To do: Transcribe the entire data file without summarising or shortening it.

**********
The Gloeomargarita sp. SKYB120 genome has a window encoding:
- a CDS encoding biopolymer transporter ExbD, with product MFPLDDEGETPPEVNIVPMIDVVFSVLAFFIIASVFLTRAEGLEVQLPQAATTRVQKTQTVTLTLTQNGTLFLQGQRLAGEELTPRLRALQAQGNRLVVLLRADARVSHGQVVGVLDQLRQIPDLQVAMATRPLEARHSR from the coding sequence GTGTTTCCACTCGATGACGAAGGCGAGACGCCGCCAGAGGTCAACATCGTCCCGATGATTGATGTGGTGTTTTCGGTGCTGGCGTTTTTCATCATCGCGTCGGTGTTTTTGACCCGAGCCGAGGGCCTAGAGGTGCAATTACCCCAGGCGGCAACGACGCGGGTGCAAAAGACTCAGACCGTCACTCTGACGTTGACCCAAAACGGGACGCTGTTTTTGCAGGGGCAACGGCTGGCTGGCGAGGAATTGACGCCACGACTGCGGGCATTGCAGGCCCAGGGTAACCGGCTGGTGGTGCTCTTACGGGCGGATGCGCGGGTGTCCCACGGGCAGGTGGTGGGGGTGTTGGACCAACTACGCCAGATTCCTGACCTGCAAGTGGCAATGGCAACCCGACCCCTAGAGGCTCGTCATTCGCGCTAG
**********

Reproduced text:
The Gloeomargarita sp. SKYB120 genome has a window encoding:
- a CDS encoding biopolymer transporter ExbD, with product MFPLDDEGETPPEVNIVPMIDVVFSVLAFFIIASVFLTRAEGLEVQLPQAATTRVQKTQTVTLTLTQNGTLFLQGQRLAGEELTPRLRALQAQGNRLVVLLRADARVSHGQVVGVLDQLRQIPDLQVAMATRPLEARHSR from the coding sequence GTGTTTCCACTCGATGACGAAGGCGAGACGCCGCCAGAGGTCAACATCGTCCCGATGATTGATGTGGTGTTTTCGGTGCTGGCGTTTTTCATCATCGCGTCGGTGTTTTTGACCCGAGCCGAGGGCCTAGAGGTGCAATTACCCCAGGCGGCAACGACGCGGGTGCAAAAGACTCAGACCGTCACTCTGACGTTGACCCAAAACGGGACGCTGTTTTTGCAGGGGCAACGGCTGGCTGGCGAGGAATTGACGCCACGACTGCGGGCATTGCAGGCCCAGGGTAACCGGCTGGTGGTGCTCTTACGGGCGGATGCGCGGGTGTCCCACGGGCAGGTGGTGGGGGTGTTGGACCAACTACGCCAGATTCCTGACCTGCAAGTGGCAATGGCAACCCGACCCCTAGAGGCTCGTCATTCGCGCTAG